The assumption here that the established cultural elite was the sole and just arbiter of taste over a medium it by and large ignored until its third decade goes unquestioned; but this logic, which underpins both Marcus and Hagener’s books, is essentially that of the interwar intelligentsia, whether “modernist,” “avant-garde,” or otherwise. Its typical perspective is encapsulated in Virginia Woolf’s celebrated 1926 essay “The Cinema,” to which Marcus devotes an eighty-page chapter, though without querying its implications. “[T]he cinema,” wrote Woolf, “has been born the wrong end first. The mechanical skill is far in advance of the art to be expressed. It is as if the savage tribe instead of finding two bars of iron to play with had found scattering the sea shore fiddles, flutes, saxophones, grand pianos by Erard and Bechstein, and had begun with incredible energy but without knowing a note of music to hammer and thump upon them all at the same time.” Mark the date: Woolf was writing in the year after the London release of Murnau’s The Last Laugh (1924) and Von Stroheim’s Greed (1924). Her view, and that of her peers, was that before the cinema was taken seriously by intellectuals, it had not been worth taking seriously—and had not been taken seriously at all. The pernicious influence of this fundamentally misguided view goes unchallenged in both of the books under review.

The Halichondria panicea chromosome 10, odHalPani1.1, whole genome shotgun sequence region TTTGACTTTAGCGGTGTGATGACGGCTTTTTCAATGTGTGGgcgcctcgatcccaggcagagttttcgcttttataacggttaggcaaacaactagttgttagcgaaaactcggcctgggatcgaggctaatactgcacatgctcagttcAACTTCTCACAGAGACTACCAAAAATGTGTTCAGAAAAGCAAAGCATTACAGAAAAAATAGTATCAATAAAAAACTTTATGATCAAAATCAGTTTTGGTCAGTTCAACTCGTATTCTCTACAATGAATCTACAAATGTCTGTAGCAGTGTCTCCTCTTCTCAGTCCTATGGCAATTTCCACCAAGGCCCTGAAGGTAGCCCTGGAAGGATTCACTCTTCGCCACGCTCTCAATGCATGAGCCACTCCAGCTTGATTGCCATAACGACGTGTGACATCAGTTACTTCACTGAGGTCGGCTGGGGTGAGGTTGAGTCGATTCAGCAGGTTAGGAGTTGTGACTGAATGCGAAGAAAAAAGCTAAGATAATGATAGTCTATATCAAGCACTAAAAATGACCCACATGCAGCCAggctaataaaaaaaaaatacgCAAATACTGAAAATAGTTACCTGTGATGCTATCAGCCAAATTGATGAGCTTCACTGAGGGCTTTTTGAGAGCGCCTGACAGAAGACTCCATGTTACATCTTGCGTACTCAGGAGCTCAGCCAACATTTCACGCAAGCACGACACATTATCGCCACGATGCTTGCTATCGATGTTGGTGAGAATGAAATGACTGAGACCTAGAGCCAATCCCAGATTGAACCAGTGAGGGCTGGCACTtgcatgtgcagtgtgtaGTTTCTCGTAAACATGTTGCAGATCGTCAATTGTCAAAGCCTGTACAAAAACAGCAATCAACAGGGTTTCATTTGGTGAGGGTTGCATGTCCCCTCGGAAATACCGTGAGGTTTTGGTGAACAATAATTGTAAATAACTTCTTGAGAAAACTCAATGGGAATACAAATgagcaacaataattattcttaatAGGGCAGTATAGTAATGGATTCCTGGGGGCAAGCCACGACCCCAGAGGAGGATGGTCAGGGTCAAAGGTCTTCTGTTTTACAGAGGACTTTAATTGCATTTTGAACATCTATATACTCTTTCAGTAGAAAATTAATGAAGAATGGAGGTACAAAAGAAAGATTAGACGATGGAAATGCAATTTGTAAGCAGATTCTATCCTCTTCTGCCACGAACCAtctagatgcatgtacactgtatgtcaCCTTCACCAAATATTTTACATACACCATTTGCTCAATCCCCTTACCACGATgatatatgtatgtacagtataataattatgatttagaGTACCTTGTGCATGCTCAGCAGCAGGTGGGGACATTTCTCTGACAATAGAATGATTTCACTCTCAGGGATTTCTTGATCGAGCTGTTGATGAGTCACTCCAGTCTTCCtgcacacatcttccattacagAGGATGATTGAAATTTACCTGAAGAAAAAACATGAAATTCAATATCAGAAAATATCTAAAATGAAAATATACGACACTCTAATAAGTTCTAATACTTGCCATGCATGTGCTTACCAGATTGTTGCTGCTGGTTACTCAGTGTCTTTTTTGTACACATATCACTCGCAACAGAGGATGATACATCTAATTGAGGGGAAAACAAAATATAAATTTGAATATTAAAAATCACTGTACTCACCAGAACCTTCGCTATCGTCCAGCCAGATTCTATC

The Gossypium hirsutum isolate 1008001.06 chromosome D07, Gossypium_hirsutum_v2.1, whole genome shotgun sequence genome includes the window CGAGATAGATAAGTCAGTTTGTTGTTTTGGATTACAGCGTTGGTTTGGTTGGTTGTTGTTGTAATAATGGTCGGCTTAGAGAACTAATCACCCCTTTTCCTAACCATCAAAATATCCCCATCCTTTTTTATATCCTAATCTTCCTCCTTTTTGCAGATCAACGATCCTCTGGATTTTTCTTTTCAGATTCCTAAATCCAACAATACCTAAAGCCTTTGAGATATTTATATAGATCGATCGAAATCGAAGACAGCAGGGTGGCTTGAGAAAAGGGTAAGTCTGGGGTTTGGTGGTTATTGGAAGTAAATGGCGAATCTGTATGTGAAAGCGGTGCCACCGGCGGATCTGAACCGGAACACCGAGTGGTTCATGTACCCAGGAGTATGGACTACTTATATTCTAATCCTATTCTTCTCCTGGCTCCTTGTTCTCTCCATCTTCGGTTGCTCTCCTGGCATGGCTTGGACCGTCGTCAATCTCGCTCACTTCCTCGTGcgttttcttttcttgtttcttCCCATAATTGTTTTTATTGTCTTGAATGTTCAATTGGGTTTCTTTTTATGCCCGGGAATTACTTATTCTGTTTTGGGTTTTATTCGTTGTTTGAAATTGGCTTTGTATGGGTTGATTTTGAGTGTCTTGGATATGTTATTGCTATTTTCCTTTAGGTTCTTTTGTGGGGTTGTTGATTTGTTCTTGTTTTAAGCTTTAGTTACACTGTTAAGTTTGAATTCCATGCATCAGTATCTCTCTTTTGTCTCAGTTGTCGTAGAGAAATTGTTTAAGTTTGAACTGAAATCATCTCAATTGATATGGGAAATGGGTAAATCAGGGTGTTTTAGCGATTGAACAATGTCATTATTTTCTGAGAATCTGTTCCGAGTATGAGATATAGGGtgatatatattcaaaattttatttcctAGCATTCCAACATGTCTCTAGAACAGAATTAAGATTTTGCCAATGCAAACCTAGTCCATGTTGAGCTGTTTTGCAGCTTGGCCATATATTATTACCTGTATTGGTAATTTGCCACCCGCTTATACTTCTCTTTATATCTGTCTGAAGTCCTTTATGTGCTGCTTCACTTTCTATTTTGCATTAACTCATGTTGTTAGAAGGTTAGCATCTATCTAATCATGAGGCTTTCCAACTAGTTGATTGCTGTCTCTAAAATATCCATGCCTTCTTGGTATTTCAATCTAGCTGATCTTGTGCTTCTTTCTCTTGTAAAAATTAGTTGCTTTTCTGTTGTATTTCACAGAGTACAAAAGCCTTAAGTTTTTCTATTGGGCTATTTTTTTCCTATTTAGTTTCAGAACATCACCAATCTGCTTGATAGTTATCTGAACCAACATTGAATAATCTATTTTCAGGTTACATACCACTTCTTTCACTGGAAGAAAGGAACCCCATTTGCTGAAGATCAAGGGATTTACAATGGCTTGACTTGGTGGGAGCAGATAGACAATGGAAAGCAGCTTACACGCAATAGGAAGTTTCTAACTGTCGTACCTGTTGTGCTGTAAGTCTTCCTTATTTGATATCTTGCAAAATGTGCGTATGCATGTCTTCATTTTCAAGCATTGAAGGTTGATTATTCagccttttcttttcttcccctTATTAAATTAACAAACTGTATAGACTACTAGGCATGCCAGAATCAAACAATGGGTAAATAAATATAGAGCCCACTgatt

Henry K. Miller is a regular contributor to Sight & Sound.

Copyright © 2009 by Cineaste Publishers, Inc.